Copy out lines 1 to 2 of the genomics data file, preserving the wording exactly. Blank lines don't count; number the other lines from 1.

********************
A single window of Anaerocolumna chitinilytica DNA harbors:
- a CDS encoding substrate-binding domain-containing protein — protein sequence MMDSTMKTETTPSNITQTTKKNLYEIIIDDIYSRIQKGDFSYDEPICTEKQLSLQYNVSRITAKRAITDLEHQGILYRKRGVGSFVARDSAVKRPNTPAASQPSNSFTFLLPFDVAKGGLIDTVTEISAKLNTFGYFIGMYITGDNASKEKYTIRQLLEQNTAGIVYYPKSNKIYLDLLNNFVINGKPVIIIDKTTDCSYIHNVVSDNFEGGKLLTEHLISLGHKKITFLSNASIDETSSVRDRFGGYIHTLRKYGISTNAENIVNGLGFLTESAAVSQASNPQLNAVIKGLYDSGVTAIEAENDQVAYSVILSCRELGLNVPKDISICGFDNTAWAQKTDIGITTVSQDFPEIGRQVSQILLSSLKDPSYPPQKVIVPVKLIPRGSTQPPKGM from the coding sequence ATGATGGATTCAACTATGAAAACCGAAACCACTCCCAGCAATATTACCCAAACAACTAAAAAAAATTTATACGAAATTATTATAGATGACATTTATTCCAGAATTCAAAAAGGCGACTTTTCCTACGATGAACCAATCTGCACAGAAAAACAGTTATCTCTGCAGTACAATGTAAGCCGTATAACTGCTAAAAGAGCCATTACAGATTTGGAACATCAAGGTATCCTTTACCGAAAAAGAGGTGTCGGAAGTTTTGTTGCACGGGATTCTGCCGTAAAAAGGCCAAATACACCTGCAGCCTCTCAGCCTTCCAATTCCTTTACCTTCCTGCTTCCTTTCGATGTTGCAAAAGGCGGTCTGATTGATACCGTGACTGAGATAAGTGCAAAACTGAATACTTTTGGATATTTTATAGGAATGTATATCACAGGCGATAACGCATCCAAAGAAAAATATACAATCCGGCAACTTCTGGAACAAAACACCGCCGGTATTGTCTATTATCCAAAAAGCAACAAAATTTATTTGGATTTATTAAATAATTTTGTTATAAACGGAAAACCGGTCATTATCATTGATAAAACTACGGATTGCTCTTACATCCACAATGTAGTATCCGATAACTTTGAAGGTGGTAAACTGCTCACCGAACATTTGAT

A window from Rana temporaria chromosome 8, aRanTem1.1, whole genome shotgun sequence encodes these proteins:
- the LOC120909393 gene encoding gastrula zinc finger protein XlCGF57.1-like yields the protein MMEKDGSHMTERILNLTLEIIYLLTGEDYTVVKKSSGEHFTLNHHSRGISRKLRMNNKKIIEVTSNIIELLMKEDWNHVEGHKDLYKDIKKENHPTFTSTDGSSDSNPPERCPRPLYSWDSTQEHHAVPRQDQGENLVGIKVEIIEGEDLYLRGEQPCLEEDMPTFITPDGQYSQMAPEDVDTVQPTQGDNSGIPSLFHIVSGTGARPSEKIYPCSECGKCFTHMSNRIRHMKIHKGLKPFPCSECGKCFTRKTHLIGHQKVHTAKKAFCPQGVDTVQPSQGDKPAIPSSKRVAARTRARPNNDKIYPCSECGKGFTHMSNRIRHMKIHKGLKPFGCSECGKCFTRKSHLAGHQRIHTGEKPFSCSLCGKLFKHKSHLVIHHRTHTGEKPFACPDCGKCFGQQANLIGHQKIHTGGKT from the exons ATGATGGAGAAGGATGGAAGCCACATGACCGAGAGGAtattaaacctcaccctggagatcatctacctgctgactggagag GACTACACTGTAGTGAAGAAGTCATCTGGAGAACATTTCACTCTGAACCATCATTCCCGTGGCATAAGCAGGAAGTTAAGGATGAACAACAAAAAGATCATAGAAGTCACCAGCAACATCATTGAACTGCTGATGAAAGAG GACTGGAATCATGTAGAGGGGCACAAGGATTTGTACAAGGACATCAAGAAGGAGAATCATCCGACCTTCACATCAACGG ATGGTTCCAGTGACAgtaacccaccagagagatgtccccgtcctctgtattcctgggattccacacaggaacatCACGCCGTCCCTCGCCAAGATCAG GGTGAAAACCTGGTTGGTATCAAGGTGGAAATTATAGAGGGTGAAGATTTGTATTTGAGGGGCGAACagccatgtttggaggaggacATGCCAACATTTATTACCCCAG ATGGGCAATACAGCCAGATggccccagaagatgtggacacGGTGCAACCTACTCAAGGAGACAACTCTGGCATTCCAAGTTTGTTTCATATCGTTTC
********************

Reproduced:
A single window of Anaerocolumna chitinilytica DNA harbors:
- a CDS encoding substrate-binding domain-containing protein — protein sequence MMDSTMKTETTPSNITQTTKKNLYEIIIDDIYSRIQKGDFSYDEPICTEKQLSLQYNVSRITAKRAITDLEHQGILYRKRGVGSFVARDSAVKRPNTPAASQPSNSFTFLLPFDVAKGGLIDTVTEISAKLNTFGYFIGMYITGDNASKEKYTIRQLLEQNTAGIVYYPKSNKIYLDLLNNFVINGKPVIIIDKTTDCSYIHNVVSDNFEGGKLLTEHLISLGHKKITFLSNASIDETSSVRDRFGGYIHTLRKYGISTNAENIVNGLGFLTESAAVSQASNPQLNAVIKGLYDSGVTAIEAENDQVAYSVILSCRELGLNVPKDISICGFDNTAWAQKTDIGITTVSQDFPEIGRQVSQILLSSLKDPSYPPQKVIVPVKLIPRGSTQPPKGM from the coding sequence ATGATGGATTCAACTATGAAAACCGAAACCACTCCCAGCAATATTACCCAAACAACTAAAAAAAATTTATACGAAATTATTATAGATGACATTTATTCCAGAATTCAAAAAGGCGACTTTTCCTACGATGAACCAATCTGCACAGAAAAACAGTTATCTCTGCAGTACAATGTAAGCCGTATAACTGCTAAAAGAGCCATTACAGATTTGGAACATCAAGGTATCCTTTACCGAAAAAGAGGTGTCGGAAGTTTTGTTGCACGGGATTCTGCCGTAAAAAGGCCAAATACACCTGCAGCCTCTCAGCCTTCCAATTCCTTTACCTTCCTGCTTCCTTTCGATGTTGCAAAAGGCGGTCTGATTGATACCGTGACTGAGATAAGTGCAAAACTGAATACTTTTGGATATTTTATAGGAATGTATATCACAGGCGATAACGCATCCAAAGAAAAATATACAATCCGGCAACTTCTGGAACAAAACACCGCCGGTATTGTCTATTATCCAAAAAGCAACAAAATTTATTTGGATTTATTAAATAATTTTGTTATAAACGGAAAACCGGTCATTATCATTGATAAAACTACGGATTGCTCTTACATCCACAATGTAGTATCCGATAACTTTGAAGGTGGTAAACTGCTCACCGAACATTTGAT